Transgender young people who access specialist gender assessment and treatment grow up to have the same psychological wellbeing and quality of life indicators as other young people when:

  • They receive specialist gender healthcare
  • Families affirm their child’s gender expression and identity.


There are effective interventions to reduce gender dysphoria that differ depending on a person’s stage of puberty, developmental stage and readiness relative to clinical guidelines. Care pathways are decided collaboratively between young person, parents/carers and the treating team.

Children before puberty

Assessment, information and support is provided for children and families who are distressed or concerned about a child’s gendered behaviour, preferences or stated identity. When a child’s interests are different from societal expectations, they can be noticed or even discriminated against by others. Understandably, parents may want to influence how a child plays or behaves in order to protect their child from stigma, but it is important to not make the child feel like they are doing something wrong or shameful. No medical treatments are appropriate for children before they have reached puberty.

Adolescents once puberty has started

Assessment, information and support is provided to adolescents and families. For some young people it may be appropriate to consider medical treatments to manage their gender dysphoria which are commonly referred to as stage one and two.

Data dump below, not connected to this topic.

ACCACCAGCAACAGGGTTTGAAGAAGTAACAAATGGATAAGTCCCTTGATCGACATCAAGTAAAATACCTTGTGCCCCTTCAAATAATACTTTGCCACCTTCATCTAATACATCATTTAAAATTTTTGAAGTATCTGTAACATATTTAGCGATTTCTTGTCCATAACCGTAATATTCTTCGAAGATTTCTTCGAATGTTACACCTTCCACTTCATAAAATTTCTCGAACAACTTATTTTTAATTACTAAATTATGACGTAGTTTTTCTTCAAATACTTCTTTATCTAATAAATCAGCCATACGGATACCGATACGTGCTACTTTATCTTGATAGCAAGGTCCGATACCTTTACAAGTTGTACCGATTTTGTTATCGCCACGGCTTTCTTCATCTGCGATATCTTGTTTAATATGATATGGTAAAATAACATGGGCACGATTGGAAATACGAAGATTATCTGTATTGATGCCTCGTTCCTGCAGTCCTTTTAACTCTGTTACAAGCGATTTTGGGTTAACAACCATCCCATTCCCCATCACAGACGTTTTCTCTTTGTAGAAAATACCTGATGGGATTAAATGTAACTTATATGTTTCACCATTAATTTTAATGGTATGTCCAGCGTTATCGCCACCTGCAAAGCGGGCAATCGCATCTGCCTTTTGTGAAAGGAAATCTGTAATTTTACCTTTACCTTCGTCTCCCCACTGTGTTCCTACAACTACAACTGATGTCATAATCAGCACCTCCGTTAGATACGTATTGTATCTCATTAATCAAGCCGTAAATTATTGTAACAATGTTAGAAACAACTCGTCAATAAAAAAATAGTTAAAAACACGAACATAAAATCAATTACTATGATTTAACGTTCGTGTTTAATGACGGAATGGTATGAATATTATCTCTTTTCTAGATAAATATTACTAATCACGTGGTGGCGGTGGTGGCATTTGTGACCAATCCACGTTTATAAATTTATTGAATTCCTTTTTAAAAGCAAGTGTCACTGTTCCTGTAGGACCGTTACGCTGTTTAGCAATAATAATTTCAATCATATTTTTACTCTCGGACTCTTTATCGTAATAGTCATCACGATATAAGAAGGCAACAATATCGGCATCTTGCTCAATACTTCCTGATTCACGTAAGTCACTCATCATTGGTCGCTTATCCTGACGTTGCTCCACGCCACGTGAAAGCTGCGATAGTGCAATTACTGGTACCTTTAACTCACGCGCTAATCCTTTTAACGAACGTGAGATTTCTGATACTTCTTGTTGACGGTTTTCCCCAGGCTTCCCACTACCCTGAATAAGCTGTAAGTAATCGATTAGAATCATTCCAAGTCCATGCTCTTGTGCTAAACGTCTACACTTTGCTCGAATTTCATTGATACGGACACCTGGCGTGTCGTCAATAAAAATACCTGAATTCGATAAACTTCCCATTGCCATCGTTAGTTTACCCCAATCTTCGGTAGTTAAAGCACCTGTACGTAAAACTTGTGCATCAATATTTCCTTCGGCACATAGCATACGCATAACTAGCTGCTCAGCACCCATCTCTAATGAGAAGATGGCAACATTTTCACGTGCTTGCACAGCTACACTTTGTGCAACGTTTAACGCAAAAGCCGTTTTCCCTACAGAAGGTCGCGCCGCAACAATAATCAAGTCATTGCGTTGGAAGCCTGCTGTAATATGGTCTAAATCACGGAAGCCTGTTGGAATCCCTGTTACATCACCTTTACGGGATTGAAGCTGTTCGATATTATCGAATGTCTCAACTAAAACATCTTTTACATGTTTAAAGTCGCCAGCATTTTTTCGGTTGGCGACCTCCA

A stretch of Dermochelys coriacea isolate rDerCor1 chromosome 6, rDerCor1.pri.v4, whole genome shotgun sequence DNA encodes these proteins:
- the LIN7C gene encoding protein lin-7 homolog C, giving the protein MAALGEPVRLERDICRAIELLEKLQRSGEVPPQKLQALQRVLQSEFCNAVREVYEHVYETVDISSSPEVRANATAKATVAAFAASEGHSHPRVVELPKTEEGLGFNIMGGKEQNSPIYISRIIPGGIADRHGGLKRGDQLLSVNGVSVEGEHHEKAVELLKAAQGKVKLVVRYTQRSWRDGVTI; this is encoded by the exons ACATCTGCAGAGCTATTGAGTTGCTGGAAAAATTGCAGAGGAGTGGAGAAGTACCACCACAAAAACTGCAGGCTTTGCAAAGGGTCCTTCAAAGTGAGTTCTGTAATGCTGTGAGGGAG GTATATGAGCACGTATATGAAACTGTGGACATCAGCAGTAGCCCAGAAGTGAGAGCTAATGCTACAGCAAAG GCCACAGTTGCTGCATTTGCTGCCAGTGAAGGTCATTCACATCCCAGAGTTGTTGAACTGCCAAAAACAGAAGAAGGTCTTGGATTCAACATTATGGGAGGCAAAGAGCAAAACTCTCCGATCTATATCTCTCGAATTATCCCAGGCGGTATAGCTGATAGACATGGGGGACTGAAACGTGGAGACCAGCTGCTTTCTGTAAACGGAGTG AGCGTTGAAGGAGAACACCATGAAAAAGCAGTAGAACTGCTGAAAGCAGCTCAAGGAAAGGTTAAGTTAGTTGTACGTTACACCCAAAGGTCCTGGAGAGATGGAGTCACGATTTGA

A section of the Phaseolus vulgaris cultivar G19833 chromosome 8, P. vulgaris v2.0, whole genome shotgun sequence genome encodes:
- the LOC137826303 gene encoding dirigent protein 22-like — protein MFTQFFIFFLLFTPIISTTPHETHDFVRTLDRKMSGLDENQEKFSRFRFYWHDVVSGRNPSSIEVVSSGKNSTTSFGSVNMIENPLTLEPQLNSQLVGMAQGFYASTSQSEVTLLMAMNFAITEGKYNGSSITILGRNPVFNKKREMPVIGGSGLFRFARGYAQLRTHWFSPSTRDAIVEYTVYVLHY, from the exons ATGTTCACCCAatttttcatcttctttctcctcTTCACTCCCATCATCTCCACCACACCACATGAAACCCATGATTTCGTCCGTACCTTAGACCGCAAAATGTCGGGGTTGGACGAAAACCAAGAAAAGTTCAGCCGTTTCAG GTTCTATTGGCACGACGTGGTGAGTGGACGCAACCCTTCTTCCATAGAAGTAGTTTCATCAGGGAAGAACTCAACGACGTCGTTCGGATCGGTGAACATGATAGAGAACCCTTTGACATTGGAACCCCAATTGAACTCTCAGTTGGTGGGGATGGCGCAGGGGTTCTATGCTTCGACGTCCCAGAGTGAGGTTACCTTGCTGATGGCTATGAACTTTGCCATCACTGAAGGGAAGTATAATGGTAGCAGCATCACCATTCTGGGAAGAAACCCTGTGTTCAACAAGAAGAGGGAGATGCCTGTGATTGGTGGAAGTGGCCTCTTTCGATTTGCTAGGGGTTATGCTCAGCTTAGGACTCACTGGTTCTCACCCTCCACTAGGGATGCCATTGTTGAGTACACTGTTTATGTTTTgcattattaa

Stage 1: Puberty suppression

Paediatric endocrinologists manage this stage of medical care. It involves taking medications to pause puberty, specifically, the development of secondary sex characteristics in adolescents such as chest growth or voice breaking.

Stage 2: Gender-affirming hormone treatment (or cross hormone treatment)

Paediatric endocrinologists manage this stage of medical care. This stage of medical care involves the use of medications such as oestrogen or testosterone that support changes in the body to align the person’s gender identity with their appearance. Gender affirming hormones help the young person look and feel like their identified gender with changes such as softer skin, changing body shape and the development of a chest.


Telfer, M.M., Tollit, M.A., Pace, C.C., & Pang, K.C. Australian Standards of Care and Treatment Guidelines for Trans and Gender Diverse Children and Adolescents, Medical Journal of Australian 2018; 209 (3)

WPATH (2011). Standards of care: For the health of transsexual, transgender and gender non-conforming people. 7th edition. World Professional Association for Transgender Health.

Vries, A. L., McGuire, J. K., Steensma, T. D., Wagenaar, E. C., Doreleijers, T. A., & Cohen-Kettenis, P. T. (2014, September 01). Young Adult Psychological Outcome After Puberty Suppression and Gender Reassignment. Retrieved May 31, 2017, from

Developed by the Gender Clinic, Queensland Children’s Hospital. We acknowledge the input of consumers and carers.

Resource ID: FS235. Reviewed: August 2019.

Disclaimer: This information has been produced by healthcare professionals as a guideline only and is intended to support, not replace, discussion with your child’s doctor or healthcare professionals. Information is updated regularly, so please check you are referring to the most recent version. Seek medical advice, as appropriate, for concerns regarding your child’s health.

Last updated: October 2023